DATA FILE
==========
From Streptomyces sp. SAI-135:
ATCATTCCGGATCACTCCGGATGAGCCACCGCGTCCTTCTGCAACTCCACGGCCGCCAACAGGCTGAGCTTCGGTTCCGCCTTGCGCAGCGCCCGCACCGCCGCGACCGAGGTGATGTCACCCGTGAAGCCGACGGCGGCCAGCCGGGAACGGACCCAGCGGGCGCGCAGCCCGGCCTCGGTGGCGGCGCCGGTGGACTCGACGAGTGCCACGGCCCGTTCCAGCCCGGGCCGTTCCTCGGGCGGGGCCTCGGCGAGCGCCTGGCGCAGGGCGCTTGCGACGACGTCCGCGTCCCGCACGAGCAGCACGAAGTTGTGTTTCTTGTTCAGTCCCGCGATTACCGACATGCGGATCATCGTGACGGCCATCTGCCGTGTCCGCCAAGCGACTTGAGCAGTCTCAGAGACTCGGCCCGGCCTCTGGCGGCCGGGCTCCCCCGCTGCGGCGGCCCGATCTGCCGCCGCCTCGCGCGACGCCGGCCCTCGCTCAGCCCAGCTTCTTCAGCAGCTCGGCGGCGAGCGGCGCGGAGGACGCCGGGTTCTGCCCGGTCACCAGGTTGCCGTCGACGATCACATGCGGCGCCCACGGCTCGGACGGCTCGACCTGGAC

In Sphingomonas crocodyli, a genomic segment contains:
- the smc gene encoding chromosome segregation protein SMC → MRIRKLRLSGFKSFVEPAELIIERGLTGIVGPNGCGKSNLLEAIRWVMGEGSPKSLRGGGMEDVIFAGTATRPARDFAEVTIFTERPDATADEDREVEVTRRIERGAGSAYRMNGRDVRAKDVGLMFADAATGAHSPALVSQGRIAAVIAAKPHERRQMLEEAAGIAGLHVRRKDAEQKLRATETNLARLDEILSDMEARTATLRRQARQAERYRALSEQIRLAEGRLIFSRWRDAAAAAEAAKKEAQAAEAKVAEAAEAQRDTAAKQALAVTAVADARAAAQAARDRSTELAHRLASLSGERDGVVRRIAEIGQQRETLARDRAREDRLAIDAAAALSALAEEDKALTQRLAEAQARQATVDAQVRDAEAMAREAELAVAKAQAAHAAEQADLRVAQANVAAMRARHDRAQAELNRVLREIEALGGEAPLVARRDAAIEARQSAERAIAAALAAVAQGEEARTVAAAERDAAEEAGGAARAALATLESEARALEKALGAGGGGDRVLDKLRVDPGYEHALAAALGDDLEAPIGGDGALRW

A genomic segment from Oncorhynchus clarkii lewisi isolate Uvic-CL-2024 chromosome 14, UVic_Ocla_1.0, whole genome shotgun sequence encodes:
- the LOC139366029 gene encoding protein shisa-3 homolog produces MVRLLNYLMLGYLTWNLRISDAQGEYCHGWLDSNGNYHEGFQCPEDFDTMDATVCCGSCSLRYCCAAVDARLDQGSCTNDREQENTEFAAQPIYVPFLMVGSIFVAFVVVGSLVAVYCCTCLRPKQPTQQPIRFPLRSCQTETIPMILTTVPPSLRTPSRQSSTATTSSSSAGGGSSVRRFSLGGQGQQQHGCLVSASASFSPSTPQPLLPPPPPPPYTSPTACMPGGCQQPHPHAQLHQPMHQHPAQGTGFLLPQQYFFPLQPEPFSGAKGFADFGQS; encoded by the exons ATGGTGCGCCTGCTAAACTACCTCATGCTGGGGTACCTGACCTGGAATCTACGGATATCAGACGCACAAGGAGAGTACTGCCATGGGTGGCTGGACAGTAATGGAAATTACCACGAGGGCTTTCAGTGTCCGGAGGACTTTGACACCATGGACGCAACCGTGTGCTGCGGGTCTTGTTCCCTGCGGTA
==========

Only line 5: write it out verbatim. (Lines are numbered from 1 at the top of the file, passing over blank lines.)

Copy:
A genomic segment from Oncorhynchus clarkii lewisi isolate Uvic-CL-2024 chromosome 14, UVic_Ocla_1.0, whole genome shotgun sequence encodes: